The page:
Ulmus americana 'Princeton'

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Ulmus americana 'Princeton'
Washington Road Elm Allée (east side).jpg
Mature Princeton Elms on the right, planted in the 1920s, with Delaware Elms planted in 1983 on the left. One of the side allées of the Washington Road Elm Allée in Princeton, New Jersey, United States.
SpeciesUlmus americana
OriginPrinceton Nurseries

The American Elm cultivar Ulmus americana 'Princeton' was originally selected in 1922 by New Jersey nurseryman William Flemer of Princeton Nurseries for its aesthetic merit. 'Princeton' was later found to have a moderate resistance to Dutch elm disease (DED).[1][2]


The tree can grow to > 30 m in height, and is distinguished by its dense, symmetrical, upright form and dark green foliage, ultimately forming a broad umbrella crown. Crotch angles can be acute, with considerable bark inclusion which can later lead to branch breakages. The leaves are < 16 cm long by 8 cm broad. 'Princeton' grows quickly, young trees increasing in height by over 1.6 m per annum (d.b.h. by 2.8 cm p.a.) in an assessment at U C Davis as part of the National Elm Trial.[3] The tree commences flowering aged nine years.

Pests and diseases[edit]

Testing in laboratory conditions by the United States Department of Agriculture (USDA) in 1992-1993 revealed that 'Princeton' had some resistance to Dutch elm disease,[4][5][6] although the original Princeton elm, which grew in Princeton Cemetery and was estimated to be over 150 years old, was felled in April 2005 after suffering 60% dieback, attributed by some accounts to Dutch Elm Disease.[7] A 2016 publication later reported that, of 100 Princeton elms planted from 2001 to 2007 within a three—state area in the United States, nine came down with DED, seven died, and two were saved by assiduous pruning.[2]

Moreover, trees introduced to the United Kingdom, where the larger bark beetle Scolytus scolytus is the principal vector, were found to be susceptible, and many died, as did all 20 sent to Eisele, Darmstadt, for testing by inoculation with the pathogen.[8] Princeton elms planted in North America are highly prone to leaf damage by Japanese beetles Popillia japonica.[9] Trees grown in the UK have also proven very susceptible to damage by leaf-feeding insects, far more so than native or Asiatic elms. Henry noted that such damage was common to all American Elm Ulmus americana grown in the UK.[10] Trees grown in northern California at U C Davis became infested with leaf curling aphids (Eriosoma), producing copious amounts of honeydew.[3]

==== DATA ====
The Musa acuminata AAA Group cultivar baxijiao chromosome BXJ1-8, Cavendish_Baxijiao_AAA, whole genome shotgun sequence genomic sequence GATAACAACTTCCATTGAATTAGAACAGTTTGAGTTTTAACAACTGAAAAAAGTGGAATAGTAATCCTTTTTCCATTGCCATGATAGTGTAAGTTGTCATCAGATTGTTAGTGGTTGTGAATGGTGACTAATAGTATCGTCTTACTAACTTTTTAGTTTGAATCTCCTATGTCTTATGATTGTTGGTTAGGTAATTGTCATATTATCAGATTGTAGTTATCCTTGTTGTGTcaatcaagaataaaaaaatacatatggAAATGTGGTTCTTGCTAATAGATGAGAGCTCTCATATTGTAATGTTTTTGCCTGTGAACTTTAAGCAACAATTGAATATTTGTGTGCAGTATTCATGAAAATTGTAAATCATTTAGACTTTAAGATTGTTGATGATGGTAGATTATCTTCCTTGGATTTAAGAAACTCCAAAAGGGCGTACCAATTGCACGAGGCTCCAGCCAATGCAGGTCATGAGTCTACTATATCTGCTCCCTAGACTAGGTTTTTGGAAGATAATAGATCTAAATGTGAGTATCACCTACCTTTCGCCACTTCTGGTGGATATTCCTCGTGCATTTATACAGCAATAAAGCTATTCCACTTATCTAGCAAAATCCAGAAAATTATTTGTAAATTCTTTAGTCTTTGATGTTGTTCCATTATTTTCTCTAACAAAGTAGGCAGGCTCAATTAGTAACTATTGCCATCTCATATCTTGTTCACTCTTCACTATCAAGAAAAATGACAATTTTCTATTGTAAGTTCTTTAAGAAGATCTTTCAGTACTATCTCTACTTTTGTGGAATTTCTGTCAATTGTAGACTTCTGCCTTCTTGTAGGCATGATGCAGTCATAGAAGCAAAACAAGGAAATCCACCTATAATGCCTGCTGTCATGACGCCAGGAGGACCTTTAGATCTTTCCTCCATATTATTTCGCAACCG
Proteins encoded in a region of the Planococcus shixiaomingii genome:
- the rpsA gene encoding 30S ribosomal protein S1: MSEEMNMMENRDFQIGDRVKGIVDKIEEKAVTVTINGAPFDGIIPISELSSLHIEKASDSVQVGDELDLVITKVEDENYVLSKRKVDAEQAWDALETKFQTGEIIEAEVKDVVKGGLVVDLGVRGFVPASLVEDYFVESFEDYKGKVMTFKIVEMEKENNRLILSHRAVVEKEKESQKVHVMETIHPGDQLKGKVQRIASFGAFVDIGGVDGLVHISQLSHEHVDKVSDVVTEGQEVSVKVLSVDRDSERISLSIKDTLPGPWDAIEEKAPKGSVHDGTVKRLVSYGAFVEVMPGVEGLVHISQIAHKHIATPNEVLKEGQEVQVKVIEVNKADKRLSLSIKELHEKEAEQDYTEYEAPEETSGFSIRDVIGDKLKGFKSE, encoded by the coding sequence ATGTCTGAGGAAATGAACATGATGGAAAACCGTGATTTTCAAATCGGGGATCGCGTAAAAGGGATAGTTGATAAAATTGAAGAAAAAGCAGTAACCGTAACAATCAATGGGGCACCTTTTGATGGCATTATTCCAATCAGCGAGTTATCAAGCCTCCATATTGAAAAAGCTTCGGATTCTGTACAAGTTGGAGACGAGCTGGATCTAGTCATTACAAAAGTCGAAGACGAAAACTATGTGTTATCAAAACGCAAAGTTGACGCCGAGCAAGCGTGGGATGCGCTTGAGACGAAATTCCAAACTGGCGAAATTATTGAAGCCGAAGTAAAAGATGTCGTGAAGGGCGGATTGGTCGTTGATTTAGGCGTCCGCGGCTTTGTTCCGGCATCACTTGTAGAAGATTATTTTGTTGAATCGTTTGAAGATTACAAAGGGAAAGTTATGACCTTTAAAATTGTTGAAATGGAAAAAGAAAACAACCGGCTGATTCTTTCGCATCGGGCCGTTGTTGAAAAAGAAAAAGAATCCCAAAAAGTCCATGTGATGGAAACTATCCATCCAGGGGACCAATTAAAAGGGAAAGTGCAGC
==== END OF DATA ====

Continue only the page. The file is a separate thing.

Princeton Elm, Rugby School, Warwickshire, England.[11][12]

Examples of 'Princeton' were planted along Washington Road and another road in Princeton; most of these trees survive to this day unaffected by disease.[13] In 2005, approximately 90 Princeton elms were planted along Pennsylvania Avenue in front of the White House in Washington, D.C.[14] 'Princeton' is currently being evaluated in the United States as part of the National Elm Trial coordinated by Colorado State University.[15]

The tree has also been introduced to the UK.[12] In 2004 three specimens were planted in the gardens of Worcester College, Oxford; Penelope Hobhouse ordered two specimens from the New York Botanical Gardens for planting at her family home, Hadspen, in Somerset. Two years later, 'Princeton' was planted by HRH The Prince of Wales to create the Anniversary Avenue at his residence Highgrove House, however all the trees were removed and burnt in 2012 after five died of DED.[8] In 2009, 100 Princetons were planted in Phoenix Park, Dublin, to replace some of the 2000 native elms lost to Dutch elm disease since the 1980s.[16]